The Mistaken Identity of the Olinguito

by Tabitha Boyd, age 14

A new species of mammal, the Olinguito, was discovered last summer by Smithsonian researchers. It weighs about two pounds, and is 14 inches long with an equally long tail, and fully coated with reddish-brown fur.

Researchers figure there are thousands of Olinguitos in the forests of Ecuador and Colombia traveling through the trees at night, which makes them difficult to see. An Olinguito named Ringerl, lived in the Smithsonian-run National Zoo in Washington for a year. She was originally thought to be an Olingo. She was shipped from zoo to zoo to try to get her to breed with other Olingos, but, of course, she would not.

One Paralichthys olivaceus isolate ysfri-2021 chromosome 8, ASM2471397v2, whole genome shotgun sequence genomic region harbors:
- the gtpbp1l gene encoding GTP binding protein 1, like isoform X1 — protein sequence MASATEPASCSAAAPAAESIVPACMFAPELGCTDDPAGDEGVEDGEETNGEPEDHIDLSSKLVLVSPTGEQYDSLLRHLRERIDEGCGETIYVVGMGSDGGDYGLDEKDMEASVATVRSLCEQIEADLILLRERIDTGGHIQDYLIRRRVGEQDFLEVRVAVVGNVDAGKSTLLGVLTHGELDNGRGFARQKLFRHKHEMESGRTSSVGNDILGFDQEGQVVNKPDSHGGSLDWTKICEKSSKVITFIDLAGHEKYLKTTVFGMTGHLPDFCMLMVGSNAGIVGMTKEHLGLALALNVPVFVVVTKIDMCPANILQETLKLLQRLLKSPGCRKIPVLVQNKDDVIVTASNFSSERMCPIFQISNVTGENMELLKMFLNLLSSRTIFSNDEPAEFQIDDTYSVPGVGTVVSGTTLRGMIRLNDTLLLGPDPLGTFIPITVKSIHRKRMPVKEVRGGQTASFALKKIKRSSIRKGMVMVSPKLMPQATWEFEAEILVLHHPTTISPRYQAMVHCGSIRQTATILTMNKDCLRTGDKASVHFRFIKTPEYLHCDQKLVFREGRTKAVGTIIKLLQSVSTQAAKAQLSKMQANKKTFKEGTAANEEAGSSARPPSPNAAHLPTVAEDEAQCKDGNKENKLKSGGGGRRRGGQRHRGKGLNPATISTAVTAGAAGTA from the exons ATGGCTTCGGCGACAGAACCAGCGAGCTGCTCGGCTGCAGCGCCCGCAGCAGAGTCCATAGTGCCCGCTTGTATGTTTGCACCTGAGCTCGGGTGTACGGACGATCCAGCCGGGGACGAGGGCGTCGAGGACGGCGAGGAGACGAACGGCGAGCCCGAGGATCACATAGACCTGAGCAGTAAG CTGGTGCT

“It turns out she wasn’t fussy, she wasn’t the same species,” said Kristofer Helgen, the Smithsonian curator of mammals. Helgen first thought Olinguitos were different from Olingos when he was looking at pelts and skeletons in a museum.

“When we went to the field, we found it the first night. It was almost like it was waiting for us,” said Roland Kays of the North Carolina Museum of Natural Sciences. Olingos and Olinguitos are very hard to tell apart. Olinguitos are smaller and have shorter tails, a round face, smaller ears and darker, bushier fur.

“It looks kind of like a fuzzball… kind of like a cross between a teddy bear and house cat,” said Helgen.

This discovery is not renaming something, but finding a new species. This type of find has not happened in the Americas for about 35 years.

[Source: Wisconsin State Journal]

The abiilty to think like that shows you're an expert – TyanneThe abiilty to think like that shows you're an expert (2016-04-27 16:04)